Image: Detail from Jennifer Angus’ exhibit at the Museum of Fine Arts, St. Petersburg, courtesy of Jennifer Angus.
Recall the fable of the grasshopper and the ant: the ant labored all summer to prepare for the fall and winter, while the grasshopper whiled away his days playing music for himself and his friends. The traditional moral of the story is to admire the industry of the ant and frown on the seeming irresponsibility of the grasshopper. But Jennifer Angus wants you to think about that tale differently.
“What if there were no music? Should we value only commodities and what nourishes the body, to the exclusion of that which nourishes the soul?” Angus presses her audience to consider questions like this, particularly in a time of dire environmental catastrophes, and she does it… with insects.
For the last few months, Jennifer Angus has been hard at work in the SoHE studios and the galleries of the Museum of Fine Arts, St. Petersburg (MFA) to prepare and install her latest show, which will also be her largest ever, ‘The Grasshopper and the Ant’ and Other Stories, as Told by Jennifer Angus. Using thousands of dried insect bodies meticulously arranged in captivating patterns across a wall or in charming, human-like scenes, she draws viewers in with beauty or humor, then invites them to question their understanding of beauty and their role in global-scale environmental destruction—as well as their opportunity to counteract those negative impacts.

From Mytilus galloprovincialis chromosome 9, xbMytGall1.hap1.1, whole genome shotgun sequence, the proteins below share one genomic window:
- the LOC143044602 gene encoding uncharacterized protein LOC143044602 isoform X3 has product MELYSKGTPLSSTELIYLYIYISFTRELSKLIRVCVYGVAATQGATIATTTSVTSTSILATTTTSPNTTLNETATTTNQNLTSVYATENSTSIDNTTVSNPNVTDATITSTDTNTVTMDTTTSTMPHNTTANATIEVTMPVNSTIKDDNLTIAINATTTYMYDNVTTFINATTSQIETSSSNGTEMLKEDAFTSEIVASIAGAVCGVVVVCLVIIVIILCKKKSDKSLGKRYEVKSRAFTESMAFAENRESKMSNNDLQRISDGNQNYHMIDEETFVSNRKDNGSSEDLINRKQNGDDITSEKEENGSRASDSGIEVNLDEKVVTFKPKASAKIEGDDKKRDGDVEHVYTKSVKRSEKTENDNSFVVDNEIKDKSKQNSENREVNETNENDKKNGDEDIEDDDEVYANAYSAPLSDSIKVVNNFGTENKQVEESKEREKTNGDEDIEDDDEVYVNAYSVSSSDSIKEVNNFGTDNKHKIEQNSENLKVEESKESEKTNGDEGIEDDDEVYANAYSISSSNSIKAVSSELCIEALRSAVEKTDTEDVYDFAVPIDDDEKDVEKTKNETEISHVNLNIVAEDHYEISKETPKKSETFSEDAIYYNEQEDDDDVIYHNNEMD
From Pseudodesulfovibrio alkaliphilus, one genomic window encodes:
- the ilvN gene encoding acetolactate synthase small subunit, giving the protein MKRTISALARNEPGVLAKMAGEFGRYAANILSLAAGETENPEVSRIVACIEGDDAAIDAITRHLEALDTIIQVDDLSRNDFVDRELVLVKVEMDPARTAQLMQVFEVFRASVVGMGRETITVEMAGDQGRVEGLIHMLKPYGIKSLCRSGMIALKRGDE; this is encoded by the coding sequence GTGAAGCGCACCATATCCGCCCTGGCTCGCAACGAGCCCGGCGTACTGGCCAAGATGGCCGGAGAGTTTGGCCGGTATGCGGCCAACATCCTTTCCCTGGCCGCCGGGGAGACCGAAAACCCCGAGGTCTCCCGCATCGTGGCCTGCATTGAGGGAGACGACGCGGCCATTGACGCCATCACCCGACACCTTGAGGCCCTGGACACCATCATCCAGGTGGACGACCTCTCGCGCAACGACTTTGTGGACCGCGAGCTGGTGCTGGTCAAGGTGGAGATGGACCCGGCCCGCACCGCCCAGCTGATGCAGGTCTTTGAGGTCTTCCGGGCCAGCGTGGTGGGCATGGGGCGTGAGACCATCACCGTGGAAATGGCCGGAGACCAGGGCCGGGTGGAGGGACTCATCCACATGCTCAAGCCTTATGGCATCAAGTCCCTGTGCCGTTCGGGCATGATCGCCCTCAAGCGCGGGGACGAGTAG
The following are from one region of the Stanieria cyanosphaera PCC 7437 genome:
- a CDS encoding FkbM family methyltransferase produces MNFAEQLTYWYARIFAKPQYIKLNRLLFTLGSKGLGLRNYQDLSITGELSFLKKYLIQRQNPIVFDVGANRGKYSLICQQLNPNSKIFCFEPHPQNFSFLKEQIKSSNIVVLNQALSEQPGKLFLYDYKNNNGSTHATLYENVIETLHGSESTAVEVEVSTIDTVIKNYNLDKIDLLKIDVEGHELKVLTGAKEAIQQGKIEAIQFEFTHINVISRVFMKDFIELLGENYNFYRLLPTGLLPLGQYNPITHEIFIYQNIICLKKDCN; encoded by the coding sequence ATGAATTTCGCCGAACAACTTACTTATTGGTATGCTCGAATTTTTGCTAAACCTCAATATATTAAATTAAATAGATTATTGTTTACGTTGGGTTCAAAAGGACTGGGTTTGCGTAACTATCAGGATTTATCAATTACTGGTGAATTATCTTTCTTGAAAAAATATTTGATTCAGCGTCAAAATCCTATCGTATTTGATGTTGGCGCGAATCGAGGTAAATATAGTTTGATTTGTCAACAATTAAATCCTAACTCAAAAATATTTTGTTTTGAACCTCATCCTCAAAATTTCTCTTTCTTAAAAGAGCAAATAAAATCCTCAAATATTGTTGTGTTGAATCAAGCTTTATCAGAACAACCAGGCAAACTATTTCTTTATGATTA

None of the insects Angus uses is endangered. Instead, they are farm-raised or collected by Indigenous people in their countries of origin, which include Madagascar, Malaysia, Thailand, and Papua New Guinea. She often reuses insects from one show to another, too, and when she comes upon an insect no longer intact, she finds other uses for it, whether as a “hybrid creature” or in separate displays.
“E.O. Wilson said that insects are ‘the little thing that run the world,’” Angus shares. “There is much to be gained by studying and appreciating insects, noting that collective transformational changes are possible one small individual at a time.”
The exhibit will run October 12, 2019, through January 5, 2020. Learn more about it, including about related programming throughout the fall and early winter.